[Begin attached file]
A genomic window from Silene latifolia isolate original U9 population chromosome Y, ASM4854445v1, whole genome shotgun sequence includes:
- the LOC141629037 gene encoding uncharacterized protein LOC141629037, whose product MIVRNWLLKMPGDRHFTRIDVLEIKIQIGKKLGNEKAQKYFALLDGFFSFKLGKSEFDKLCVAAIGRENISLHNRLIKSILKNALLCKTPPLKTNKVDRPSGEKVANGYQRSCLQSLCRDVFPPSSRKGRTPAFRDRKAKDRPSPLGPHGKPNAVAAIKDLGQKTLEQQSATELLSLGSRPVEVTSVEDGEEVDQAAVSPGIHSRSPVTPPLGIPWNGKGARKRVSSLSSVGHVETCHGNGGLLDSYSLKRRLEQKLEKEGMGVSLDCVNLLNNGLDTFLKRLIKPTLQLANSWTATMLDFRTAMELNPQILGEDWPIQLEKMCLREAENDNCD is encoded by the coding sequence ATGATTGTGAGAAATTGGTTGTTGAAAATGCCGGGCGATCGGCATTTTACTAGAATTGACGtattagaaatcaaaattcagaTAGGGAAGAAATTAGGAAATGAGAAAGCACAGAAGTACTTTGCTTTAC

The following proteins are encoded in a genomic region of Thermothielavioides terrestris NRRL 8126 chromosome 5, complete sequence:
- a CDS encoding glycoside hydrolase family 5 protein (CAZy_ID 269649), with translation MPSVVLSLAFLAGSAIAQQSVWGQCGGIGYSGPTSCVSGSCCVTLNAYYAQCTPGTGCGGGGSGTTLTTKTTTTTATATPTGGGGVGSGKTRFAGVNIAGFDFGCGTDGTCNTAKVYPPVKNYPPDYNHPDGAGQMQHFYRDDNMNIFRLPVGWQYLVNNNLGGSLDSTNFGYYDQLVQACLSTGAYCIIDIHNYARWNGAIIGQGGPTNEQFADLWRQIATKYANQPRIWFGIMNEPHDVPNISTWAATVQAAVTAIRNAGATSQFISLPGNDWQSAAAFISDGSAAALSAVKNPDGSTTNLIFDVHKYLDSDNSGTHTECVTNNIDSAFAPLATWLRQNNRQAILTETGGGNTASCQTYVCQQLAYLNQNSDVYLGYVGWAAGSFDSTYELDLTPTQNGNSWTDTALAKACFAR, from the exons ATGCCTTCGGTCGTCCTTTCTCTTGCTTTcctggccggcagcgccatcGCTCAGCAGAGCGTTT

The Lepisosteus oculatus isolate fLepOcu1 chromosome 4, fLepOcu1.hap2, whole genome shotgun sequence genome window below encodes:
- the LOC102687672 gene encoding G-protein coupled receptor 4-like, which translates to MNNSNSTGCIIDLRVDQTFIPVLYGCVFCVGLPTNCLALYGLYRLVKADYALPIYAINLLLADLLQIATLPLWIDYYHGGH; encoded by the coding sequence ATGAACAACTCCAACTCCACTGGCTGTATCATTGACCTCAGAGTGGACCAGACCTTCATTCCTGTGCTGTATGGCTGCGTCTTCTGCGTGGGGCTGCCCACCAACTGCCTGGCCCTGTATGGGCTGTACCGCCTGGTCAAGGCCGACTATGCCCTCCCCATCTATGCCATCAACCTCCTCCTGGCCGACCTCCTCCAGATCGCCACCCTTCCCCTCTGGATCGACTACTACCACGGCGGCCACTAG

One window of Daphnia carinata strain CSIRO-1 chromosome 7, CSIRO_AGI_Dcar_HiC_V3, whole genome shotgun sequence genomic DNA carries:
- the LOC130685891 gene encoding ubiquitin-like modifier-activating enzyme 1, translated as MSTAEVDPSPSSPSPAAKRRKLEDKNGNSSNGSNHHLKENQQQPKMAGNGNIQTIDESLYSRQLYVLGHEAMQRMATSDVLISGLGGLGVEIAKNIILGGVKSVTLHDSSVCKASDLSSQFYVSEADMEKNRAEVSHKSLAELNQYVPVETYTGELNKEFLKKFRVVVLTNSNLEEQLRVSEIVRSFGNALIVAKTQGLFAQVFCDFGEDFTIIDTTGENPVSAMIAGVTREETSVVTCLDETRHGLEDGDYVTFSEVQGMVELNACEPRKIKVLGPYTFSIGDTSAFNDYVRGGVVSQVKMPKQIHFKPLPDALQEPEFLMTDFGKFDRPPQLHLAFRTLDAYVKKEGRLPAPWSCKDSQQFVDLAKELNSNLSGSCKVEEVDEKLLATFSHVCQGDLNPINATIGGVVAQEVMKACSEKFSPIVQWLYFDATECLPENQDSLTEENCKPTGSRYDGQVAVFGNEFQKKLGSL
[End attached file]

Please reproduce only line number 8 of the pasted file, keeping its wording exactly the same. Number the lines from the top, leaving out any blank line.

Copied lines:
- the LOC130685891 gene encoding ubiquitin-like modifier-activating enzyme 1, translated as MSTAEVDPSPSSPSPAAKRRKLEDKNGNSSNGSNHHLKENQQQPKMAGNGNIQTIDESLYSRQLYVLGHEAMQRMATSDVLISGLGGLGVEIAKNIILGGVKSVTLHDSSVCKASDLSSQFYVSEADMEKNRAEVSHKSLAELNQYVPVETYTGELNKEFLKKFRVVVLTNSNLEEQLRVSEIVRSFGNALIVAKTQGLFAQVFCDFGEDFTIIDTTGENPVSAMIAGVTREETSVVTCLDETRHGLEDGDYVTFSEVQGMVELNACEPRKIKVLGPYTFSIGDTSAFNDYVRGGVVSQVKMPKQIHFKPLPDALQEPEFLMTDFGKFDRPPQLHLAFRTLDAYVKKEGRLPAPWSCKDSQQFVDLAKELNSNLSGSCKVEEVDEKLLATFSHVCQGDLNPINATIGGVVAQEVMKACSEKFSPIVQWLYFDATECLPENQDSLTEENCKPTGSRYDGQVAVFGNEFQKKLGSL